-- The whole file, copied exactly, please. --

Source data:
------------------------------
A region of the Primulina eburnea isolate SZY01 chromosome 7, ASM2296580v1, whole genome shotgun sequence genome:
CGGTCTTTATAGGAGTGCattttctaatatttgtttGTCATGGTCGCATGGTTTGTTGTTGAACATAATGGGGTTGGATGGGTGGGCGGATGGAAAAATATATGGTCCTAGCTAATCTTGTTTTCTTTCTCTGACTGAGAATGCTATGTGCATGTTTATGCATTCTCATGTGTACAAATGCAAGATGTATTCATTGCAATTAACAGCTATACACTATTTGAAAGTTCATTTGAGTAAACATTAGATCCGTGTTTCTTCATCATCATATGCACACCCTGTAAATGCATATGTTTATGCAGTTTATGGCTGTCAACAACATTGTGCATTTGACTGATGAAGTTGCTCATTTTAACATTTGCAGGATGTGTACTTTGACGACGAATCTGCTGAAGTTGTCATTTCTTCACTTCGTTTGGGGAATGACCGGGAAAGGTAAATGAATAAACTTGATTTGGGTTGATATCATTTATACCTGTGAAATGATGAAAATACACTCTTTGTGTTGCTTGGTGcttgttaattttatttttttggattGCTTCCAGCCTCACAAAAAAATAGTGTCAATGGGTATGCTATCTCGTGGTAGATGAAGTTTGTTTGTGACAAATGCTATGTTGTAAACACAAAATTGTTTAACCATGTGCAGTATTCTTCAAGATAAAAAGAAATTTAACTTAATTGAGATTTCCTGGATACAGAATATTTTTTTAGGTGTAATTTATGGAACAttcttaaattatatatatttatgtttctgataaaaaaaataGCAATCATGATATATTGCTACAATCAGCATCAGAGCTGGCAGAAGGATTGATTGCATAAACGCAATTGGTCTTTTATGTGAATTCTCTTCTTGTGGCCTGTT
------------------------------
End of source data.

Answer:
A region of the Primulina eburnea isolate SZY01 chromosome 7, ASM2296580v1, whole genome shotgun sequence genome:
CGGTCTTTATAGGAGTGCattttctaatatttgtttGTCATGGTCGCATGGTTTGTTGTTGAACATAATGGGGTTGGATGGGTGGGCGGATGGAAAAATATATGGTCCTAGCTAATCTTGTTTTCTTTCTCTGACTGAGAATGCTATGTGCATGTTTATGCATTCTCATGTGTACAAATGCAAGATGTATTCATTGCAATTAACAGCTATACACTATTTGAAAGTTCATTTGAGTAAACATTAGATCCGTGTTTCTTCATCATCATATGCACACCCTGTAAATGCATATGTTTATGCAGTTTATGGCTGTCAACAACATTGTGCATTTGACTGATGAAGTTGCTCATTTTAACATTTGCAGGATGTGTACTTTGACGACGAATCTGCTGAAGTTGTCATTTCTTCACTTCGTTTGGGGAATGACCGGGAAAGGTAAATGAATAAACTTGATTTGGGTTGATATCATTTATACCTGTGAAATGATGAAAATACACTCTTTGTGTTGCTTGGTGcttgttaattttatttttttggattGCTTCCAGCCTCACAAAAAAATAGTGTCAATGGGTATGCTATCTCGTGGTAGATGAAGTTTGTTTGTGACAAATGCTATGTTGTAAACACAAAATTGTTTAACCATGTGCAGTATTCTTCAAGATAAAAAGAAATTTAACTTAATTGAGATTTCCTGGATACAGAATATTTTTTTAGGTGTAATTTATGGAACAttcttaaattatatatatttatgtttctgataaaaaaaataGCAATCATGATATATTGCTACAATCAGCATCAGAGCTGGCAGAAGGATTGATTGCATAAACGCAATTGGTCTTTTATGTGAATTCTCTTCTTGTGGCCTGTT